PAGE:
Thailand’s sovereign credit rating outlook is expected to remain stable over the next two years thanks to the country’s strong external balance sheet and stable fiscal balance sheet, says Standard and Poor’s Ratings Services (S&P).
But the country’s credit metrics have been deteriorating slowly since 2006 due to domestic political uncertainty and a gloomy outlook on long-term economic growth prospects.
Despite a slow economic recovery and higher government fiscal deficits, the range of deficit and public debt levels are within the level of a BBB+ rating with a stable outlook, said Kimeng Tan, S&P’s Singapore-based senior director of sovereign and international public finance ratings in Asia-Pacific.
“Even though Thailand’s economic growth has been relatively slow in the past year or two, average growth is still at a relatively good pace over the long term, and we do expect a recovery in growth going forward,” he said.
The Thai economy grew by 3% and 2.8% year-on-year in the first and second quarters, respectively, but quarter-on-quarter growth on a seasonal adjusted basis slightly expanded by 0.3% and 0.4%. GDP growth was 2.9% in the first six months.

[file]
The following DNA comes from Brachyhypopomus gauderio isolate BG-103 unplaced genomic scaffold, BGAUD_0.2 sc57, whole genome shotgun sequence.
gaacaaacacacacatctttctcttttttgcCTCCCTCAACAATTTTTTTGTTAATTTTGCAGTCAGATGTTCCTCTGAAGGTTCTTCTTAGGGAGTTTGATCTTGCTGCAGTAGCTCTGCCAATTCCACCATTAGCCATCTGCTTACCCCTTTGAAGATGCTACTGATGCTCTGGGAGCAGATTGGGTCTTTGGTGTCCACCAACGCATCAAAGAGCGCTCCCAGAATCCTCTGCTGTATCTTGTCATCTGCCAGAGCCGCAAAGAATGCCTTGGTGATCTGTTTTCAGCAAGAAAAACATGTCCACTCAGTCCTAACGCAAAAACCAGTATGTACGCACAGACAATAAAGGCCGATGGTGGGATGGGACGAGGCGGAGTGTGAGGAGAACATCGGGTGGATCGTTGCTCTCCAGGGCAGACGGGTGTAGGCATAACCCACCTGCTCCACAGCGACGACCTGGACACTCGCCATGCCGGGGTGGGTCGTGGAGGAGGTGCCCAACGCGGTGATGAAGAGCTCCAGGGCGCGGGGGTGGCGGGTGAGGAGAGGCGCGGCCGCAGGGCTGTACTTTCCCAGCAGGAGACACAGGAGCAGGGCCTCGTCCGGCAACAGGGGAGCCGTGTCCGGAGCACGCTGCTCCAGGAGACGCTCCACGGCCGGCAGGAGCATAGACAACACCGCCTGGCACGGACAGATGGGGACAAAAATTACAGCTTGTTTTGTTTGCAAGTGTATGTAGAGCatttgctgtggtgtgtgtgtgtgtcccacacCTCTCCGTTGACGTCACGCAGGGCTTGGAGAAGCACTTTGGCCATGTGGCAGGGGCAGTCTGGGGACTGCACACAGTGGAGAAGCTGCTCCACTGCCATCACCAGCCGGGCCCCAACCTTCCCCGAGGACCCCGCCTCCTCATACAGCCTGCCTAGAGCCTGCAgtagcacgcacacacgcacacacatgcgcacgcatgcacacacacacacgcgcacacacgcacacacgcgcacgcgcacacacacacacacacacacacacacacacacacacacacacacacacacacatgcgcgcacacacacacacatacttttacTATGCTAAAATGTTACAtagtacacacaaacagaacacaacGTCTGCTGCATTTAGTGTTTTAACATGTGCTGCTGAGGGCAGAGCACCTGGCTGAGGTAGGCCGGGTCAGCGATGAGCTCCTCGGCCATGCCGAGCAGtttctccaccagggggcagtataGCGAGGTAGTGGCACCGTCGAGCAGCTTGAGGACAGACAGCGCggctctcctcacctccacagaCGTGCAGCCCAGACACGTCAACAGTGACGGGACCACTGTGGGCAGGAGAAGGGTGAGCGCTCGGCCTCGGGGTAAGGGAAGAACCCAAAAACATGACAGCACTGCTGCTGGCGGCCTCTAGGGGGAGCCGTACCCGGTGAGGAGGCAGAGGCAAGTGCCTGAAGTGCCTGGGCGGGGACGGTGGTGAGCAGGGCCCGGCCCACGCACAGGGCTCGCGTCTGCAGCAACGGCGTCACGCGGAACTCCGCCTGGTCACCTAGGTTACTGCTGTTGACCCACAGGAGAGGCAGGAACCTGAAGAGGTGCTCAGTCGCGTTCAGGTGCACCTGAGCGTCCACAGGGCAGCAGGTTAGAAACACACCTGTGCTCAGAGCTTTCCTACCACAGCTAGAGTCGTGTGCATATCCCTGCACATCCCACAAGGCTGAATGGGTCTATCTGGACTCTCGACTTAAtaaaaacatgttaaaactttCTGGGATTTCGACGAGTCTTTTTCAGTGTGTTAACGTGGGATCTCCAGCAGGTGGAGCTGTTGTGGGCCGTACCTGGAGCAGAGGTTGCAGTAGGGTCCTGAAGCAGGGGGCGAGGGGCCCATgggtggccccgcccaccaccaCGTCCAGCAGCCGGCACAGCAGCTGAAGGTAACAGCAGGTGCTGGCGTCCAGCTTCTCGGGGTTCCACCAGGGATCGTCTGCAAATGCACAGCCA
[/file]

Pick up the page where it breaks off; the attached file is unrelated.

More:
The economy grew by a mere 0.9% last year, cramped by export contraction and domestic political upheaval.
Mr Tan said Thailand’s credit metrics for evaluating the sovereign credit rating had recorded a slow deterioration over the years, with domestic political uncertainty undermining the country’s economic strengths since 2006. Long-term economic growth prospects are another factor sapping its sovereign credit rating metrics.
“Although tourism will probably rebound after the recent explosions, the manufacturing sector is likely to have much slower growth, because automobile production in this country has reached a point where growth is unlikely to be very strong going forward. It started from a small base and built up very rapidly, but the operations are very big now, and we’re not expecting Asean demand for vehicles to grow very fast,” he said.
There is lower global demand for hard disk drives made in Thailand, and investors here have not ramped up investment activities for high-end technology due in part to the Thai education system not producing qualified research and development employees, Mr Tan said.
In fact, investors have bemoaned the lack of skilled labor here for decades, he said, adding that the domestic political volatility over the past 10 years had caused governments to pay less attention to education reform since they were not in office long enough.
“Any reversal of the deterioration in sovereign metrics will require political stability so that a government can plan long-term policies, complete some of the infrastructure projects and, more importantly, invest more in education,” Mr Tan said.
Though some may see the delays in Thailand’s general election as maintaining political stability, a lack of continuity and uncertainty in long-term economic policies are disadvantages with a new elected government expected in the medium term, he said. Since the public expects the government is temporary, it is unlikely that important policy changes will materialize.
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